Our office will be closed Thursday and Friday, November 26th and 27th for the Thanksgiving holiday. We will reopen at regular business hours on Monday, November 30th.
Selecting an Appropriate Motion Sensor in Children and Adolescents
- Added on November 18, 2010
The purpose of the present study was to systematically review published evidence on the reproducibility, validity, and feasibility of motion sensors used to assess physical activity in healthy children and adolescents (2-18 yr).
Method A systematic literature search was performed in October 2004 in PubMed, Embase, and SpycINFO. The clinimetric quality of two pedometers (Digi-Walker, Pedoboy), four one-dimensional accelerometers (LSI, Caltrac, Actiwatch, CSA/ActiGraph), and three three-dimensional accelerometers (Tritrac-R3D, RT3, Tracmor2) was evaluated and compared using a 20-item checklist.
Results Overall, the quality of the studies (n = 35) and therefore the level of evidence for the reproducibility, validity, and feasibility of the motion sensors was modest (mean = 6.4 ± 1.6 out of 14 points). There was strong evidence for a good reproducibility of the Caltrac in adolescents (12-18 yr), a poor reproducibility of the Digi-Walker in children (8-12 yr), a good validity of the CSA/ActiGraph in children and adolescents (8-18 yr), and a good validity of the Tritrac-R3D in children (8-12 yr).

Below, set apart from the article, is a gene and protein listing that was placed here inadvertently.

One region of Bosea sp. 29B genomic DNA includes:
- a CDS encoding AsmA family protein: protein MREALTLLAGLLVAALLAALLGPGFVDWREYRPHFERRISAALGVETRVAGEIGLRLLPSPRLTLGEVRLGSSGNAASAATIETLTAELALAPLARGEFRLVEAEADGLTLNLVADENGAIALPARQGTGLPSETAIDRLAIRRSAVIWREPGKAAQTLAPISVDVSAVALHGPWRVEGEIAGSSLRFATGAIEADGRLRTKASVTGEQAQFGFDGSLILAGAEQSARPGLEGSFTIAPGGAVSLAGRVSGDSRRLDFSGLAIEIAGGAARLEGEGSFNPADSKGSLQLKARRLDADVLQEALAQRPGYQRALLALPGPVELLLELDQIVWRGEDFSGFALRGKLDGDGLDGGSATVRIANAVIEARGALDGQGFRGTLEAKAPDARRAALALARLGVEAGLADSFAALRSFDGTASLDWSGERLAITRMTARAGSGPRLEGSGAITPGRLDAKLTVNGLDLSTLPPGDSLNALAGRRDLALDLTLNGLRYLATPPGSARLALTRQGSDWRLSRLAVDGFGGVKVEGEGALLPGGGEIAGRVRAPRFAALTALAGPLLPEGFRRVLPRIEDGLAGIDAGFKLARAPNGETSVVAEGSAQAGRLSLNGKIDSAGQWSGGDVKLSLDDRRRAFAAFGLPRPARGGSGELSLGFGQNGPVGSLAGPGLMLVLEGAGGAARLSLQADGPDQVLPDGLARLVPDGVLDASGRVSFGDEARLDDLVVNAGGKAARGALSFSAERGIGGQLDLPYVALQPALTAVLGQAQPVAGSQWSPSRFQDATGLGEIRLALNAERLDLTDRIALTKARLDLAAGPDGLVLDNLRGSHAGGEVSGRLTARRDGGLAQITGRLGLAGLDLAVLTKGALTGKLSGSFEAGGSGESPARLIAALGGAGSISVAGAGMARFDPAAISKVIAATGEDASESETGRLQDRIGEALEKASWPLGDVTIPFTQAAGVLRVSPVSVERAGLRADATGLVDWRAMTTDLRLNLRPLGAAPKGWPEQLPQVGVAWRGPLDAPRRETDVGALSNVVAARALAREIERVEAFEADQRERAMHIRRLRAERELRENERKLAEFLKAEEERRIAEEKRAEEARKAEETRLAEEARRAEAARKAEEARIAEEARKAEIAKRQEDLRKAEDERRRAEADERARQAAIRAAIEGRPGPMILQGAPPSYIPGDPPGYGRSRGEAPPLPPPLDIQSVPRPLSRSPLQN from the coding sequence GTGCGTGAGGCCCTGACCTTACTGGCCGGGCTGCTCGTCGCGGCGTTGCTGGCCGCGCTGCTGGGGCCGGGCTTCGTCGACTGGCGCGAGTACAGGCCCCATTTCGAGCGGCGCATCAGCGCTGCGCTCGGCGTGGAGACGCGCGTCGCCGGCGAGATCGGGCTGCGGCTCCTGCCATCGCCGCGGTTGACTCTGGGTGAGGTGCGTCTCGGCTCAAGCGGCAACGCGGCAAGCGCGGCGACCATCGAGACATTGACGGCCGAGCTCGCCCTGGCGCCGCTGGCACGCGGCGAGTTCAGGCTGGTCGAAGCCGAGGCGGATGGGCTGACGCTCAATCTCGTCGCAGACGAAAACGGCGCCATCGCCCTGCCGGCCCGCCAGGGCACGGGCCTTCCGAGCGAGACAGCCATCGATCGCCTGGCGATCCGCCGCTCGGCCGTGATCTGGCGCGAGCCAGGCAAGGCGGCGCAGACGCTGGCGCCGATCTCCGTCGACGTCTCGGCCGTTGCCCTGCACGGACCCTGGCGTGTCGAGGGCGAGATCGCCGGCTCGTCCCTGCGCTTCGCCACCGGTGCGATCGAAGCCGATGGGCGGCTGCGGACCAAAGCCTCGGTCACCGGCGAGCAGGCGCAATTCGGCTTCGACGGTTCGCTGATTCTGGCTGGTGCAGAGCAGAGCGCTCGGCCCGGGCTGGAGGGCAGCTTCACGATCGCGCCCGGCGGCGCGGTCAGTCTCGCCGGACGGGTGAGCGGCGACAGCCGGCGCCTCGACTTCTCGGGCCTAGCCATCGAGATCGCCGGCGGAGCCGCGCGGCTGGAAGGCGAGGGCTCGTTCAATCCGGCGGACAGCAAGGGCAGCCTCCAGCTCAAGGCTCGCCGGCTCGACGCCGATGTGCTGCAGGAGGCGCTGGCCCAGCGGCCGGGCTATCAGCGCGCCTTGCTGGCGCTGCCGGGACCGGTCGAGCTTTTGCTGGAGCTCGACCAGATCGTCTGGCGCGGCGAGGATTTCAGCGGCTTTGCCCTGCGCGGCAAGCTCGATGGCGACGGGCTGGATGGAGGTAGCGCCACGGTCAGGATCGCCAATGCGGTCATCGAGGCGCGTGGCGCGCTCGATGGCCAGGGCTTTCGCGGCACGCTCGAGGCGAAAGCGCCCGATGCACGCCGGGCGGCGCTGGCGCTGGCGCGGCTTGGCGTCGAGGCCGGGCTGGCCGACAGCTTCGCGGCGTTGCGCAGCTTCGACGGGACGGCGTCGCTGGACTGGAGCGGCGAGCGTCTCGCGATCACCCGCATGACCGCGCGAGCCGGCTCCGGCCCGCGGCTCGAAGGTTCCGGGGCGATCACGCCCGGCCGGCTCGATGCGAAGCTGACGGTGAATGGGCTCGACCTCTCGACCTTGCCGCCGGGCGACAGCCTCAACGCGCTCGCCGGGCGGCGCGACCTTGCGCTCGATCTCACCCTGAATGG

Conclusions From this study it can be concluded that: • The CSA/ActiGraph is the most studied motion sensor in children and adolescents. There is extensive evidence for a good reproducibility, validity, and feasibility of the CSA/ActiGraph in healthy children and adolescents (reproducibility: 4-18 yr; validity: 3-18 yr). • There is no information on the reproducibility of motion sensors in preschool children (2-4 yr). • There is no information on the reproducibility of three-dimensional accelerometers.
Because the technology of motion sensors is still improving, we can expect models to continue to change. Researchers and practitioners are strongly encouraged to regularly assess and report the clini-metric properties of the devices they use, although not without improving the quality of the reported information.